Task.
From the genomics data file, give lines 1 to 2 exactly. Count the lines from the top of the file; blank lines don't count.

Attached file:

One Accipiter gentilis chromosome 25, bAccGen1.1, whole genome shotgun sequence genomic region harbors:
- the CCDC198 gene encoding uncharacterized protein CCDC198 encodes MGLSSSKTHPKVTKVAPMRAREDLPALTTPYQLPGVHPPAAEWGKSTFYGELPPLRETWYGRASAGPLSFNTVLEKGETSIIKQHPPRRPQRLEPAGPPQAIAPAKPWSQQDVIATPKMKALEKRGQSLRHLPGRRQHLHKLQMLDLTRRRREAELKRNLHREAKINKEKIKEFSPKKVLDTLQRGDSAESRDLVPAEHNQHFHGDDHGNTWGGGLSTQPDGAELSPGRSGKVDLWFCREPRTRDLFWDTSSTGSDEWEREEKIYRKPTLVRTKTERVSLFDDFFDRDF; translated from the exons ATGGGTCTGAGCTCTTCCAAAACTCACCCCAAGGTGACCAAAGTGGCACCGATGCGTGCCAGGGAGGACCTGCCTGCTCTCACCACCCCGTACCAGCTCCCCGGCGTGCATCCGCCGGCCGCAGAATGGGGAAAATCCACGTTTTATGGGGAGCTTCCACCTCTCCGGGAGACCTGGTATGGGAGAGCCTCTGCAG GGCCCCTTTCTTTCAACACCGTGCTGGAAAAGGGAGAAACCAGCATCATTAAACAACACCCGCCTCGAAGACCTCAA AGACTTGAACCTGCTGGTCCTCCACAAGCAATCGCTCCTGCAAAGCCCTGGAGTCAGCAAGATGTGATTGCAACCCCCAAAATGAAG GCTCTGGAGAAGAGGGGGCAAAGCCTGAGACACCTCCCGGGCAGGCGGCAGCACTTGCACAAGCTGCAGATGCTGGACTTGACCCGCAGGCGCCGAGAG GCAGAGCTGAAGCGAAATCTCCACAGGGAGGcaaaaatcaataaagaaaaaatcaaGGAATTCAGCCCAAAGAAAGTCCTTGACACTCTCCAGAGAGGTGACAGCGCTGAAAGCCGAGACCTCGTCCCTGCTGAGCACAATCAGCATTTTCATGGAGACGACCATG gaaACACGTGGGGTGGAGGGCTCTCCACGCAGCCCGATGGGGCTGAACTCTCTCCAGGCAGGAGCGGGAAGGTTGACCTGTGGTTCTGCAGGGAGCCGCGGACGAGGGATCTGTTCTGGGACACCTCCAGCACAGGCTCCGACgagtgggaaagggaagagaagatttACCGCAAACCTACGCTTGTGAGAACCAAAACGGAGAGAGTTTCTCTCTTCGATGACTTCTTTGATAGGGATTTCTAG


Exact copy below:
One Accipiter gentilis chromosome 25, bAccGen1.1, whole genome shotgun sequence genomic region harbors:
- the CCDC198 gene encoding uncharacterized protein CCDC198 encodes MGLSSSKTHPKVTKVAPMRAREDLPALTTPYQLPGVHPPAAEWGKSTFYGELPPLRETWYGRASAGPLSFNTVLEKGETSIIKQHPPRRPQRLEPAGPPQAIAPAKPWSQQDVIATPKMKALEKRGQSLRHLPGRRQHLHKLQMLDLTRRRREAELKRNLHREAKINKEKIKEFSPKKVLDTLQRGDSAESRDLVPAEHNQHFHGDDHGNTWGGGLSTQPDGAELSPGRSGKVDLWFCREPRTRDLFWDTSSTGSDEWEREEKIYRKPTLVRTKTERVSLFDDFFDRDF; translated from the exons ATGGGTCTGAGCTCTTCCAAAACTCACCCCAAGGTGACCAAAGTGGCACCGATGCGTGCCAGGGAGGACCTGCCTGCTCTCACCACCCCGTACCAGCTCCCCGGCGTGCATCCGCCGGCCGCAGAATGGGGAAAATCCACGTTTTATGGGGAGCTTCCACCTCTCCGGGAGACCTGGTATGGGAGAGCCTCTGCAG GGCCCCTTTCTTTCAACACCGTGCTGGAAAAGGGAGAAACCAGCATCATTAAACAACACCCGCCTCGAAGACCTCAA AGACTTGAACCTGCTGGTCCTCCACAAGCAATCGCTCCTGCAAAGCCCTGGAGTCAGCAAGATGTGATTGCAACCCCCAAAATGAAG GCTCTGGAGAAGAGGGGGCAAAGCCTGAGACACCTCCCGGGCAGGCGGCAGCACTTGCACAAGCTGCAGATGCTGGACTTGACCCGCAGGCGCCGAGAG GCAGAGCTGAAGCGAAATCTCCACAGGGAGGcaaaaatcaataaagaaaaaatcaaGGAATTCAGCCCAAAGAAAGTCCTTGACACTCTCCAGAGAGGTGACAGCGCTGAAAGCCGAGACCTCGTCCCTGCTGAGCACAATCAGCATTTTCATGGAGACGACCATG gaaACACGTGGGGTGGAGGGCTCTCCACGCAGCCCGATGGGGCTGAACTCTCTCCAGGCAGGAGCGGGAAGGTTGACCTGTGGTTCTGCAGGGAGCCGCGGACGAGGGATCTGTTCTGGGACACCTCCAGCACAGGCTCCGACgagtgggaaagggaagagaagatttACCGCAAACCTACGCTTGTGAGAACCAAAACGGAGAGAGTTTCTCTCTTCGATGACTTCTTTGATAGGGATTTCTAG